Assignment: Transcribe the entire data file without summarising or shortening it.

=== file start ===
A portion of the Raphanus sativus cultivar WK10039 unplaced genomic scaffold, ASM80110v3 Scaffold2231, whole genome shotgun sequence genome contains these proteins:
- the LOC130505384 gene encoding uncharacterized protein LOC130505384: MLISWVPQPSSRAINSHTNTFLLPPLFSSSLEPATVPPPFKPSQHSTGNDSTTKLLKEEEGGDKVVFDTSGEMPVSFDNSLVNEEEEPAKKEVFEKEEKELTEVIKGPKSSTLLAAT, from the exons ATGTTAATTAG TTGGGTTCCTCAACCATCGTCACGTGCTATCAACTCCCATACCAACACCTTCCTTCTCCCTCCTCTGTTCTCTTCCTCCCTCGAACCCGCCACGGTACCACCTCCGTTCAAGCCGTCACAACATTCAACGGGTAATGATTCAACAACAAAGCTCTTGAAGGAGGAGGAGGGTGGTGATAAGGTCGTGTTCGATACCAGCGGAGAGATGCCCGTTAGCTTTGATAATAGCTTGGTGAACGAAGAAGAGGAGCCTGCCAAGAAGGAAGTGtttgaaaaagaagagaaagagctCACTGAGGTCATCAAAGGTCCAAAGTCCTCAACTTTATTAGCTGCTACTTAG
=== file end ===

A portion of the Raphanus sativus cultivar WK10039 unplaced genomic scaffold, ASM80110v3 Scaffold2231, whole genome shotgun sequence genome contains these proteins:
- the LOC130505384 gene encoding uncharacterized protein LOC130505384: MLISWVPQPSSRAINSHTNTFLLPPLFSSSLEPATVPPPFKPSQHSTGNDSTTKLLKEEEGGDKVVFDTSGEMPVSFDNSLVNEEEEPAKKEVFEKEEKELTEVIKGPKSSTLLAAT, from the exons ATGTTAATTAG TTGGGTTCCTCAACCATCGTCACGTGCTATCAACTCCCATACCAACACCTTCCTTCTCCCTCCTCTGTTCTCTTCCTCCCTCGAACCCGCCACGGTACCACCTCCGTTCAAGCCGTCACAACATTCAACGGGTAATGATTCAACAACAAAGCTCTTGAAGGAGGAGGAGGGTGGTGATAAGGTCGTGTTCGATACCAGCGGAGAGATGCCCGTTAGCTTTGATAATAGCTTGGTGAACGAAGAAGAGGAGCCTGCCAAGAAGGAAGTGtttgaaaaagaagagaaagagctCACTGAGGTCATCAAAGGTCCAAAGTCCTCAACTTTATTAGCTGCTACTTAG